Study Greek Temples in your local town or city
You are very interested in Greek Architecture, but you may not be able to visit Agrigento, Selinus or Segesta in Sicily (best preserved Greek temples are here, not in Greece), Paestum in Italy or Athens and Bassae in Greece. Not this year anyway. But do not despair - the chances are that if you live anywhere in Europe, the Americas - or anywhere in the world where European architecture has had an influence, there is abundant material right on your doorstep.
All you need to start is the basic understanding of a few technical terms:
- Column: the pillar-like support for the roof (originally they were tree-trunks). Usually fluted. Occasionally a caryatid (female figure) could be substituted.
- Capital : the "head" of a column (from Latin caput, head) - often decorated.
- Doric: the original robust no frills style (order) in which Greek temples were built. Columns are sturdy (although tall ones - eg on the Parthenon may exhibit "entasis" - a thickening of the upper section to fool the human eye into seeing a straight line - without it columns might seem to taper unduly).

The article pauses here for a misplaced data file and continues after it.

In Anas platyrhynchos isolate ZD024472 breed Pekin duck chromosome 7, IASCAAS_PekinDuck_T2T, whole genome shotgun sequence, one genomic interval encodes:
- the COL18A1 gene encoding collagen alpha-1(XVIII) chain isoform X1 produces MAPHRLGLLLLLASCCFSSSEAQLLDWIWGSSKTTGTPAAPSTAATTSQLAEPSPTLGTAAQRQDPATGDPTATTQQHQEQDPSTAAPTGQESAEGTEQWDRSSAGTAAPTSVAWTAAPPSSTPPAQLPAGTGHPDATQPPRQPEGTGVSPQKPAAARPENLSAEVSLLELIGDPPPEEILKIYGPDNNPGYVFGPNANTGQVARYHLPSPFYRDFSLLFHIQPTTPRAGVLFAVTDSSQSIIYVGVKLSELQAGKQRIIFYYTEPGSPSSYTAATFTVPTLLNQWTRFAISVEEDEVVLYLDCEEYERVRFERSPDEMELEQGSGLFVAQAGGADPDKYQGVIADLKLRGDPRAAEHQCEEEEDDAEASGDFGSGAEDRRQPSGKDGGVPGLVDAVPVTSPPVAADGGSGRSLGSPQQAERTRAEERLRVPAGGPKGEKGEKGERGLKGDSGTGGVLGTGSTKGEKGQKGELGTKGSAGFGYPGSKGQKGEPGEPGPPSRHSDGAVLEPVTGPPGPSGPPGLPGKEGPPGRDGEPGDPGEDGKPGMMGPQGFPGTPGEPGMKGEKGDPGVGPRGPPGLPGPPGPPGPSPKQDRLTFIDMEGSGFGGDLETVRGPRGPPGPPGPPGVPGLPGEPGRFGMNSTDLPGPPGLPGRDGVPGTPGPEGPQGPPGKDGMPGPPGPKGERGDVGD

The capital is simple.
- Ionic : The Ionic Order has a more "feminine" version of a column - slimmer and more elegant, with the typical "volutes" (scroll pattern) on the capital.
- Corinthian : rare in Greek architecture, but became common in Roman times. Column has a floral design based on acanthus leaves. A composite capital - showing Ionic volutes and Corinthian acanthus is also found. On the Colosseum, the three orders are shown - Doric on the bottom floor, Ionic on the next, and Corinthian on the third. This arrangement becomes standard when used by later architects.
- Entablature. The slabs that link the columns and directly support the roof. Doric entablature is very distinctive, consisting of alternating squarish slabs - one a metope (which may be scuplted in low relief, as on the Parthenon), the next called a triglyph, with three vertical bars). The slabs that actually rest on the capitals are collectively called the architrave.
- Pediment. The triangular infill above the columns at either end of a temple. Could be filled with sculpture.
To reinforce your understanding, I suggest you take this simple illustrated quiz in order to reinforce your knowledge and understanding of these technical terms.
A Classical Tour of a typical small town
A typical architecturally dull English town can still demonstrate some striking examples of Greek building concepts. The town in question is Bedford, uncertain whether it's East Anglia, The Midlands or Home Counties. A quintessentially provincial place. I could have chosen Bath or York - places with close connections to the classical world - but I prefer to show how classical forms can be found in the least promising spots.
Start your tour (in Harpur Square)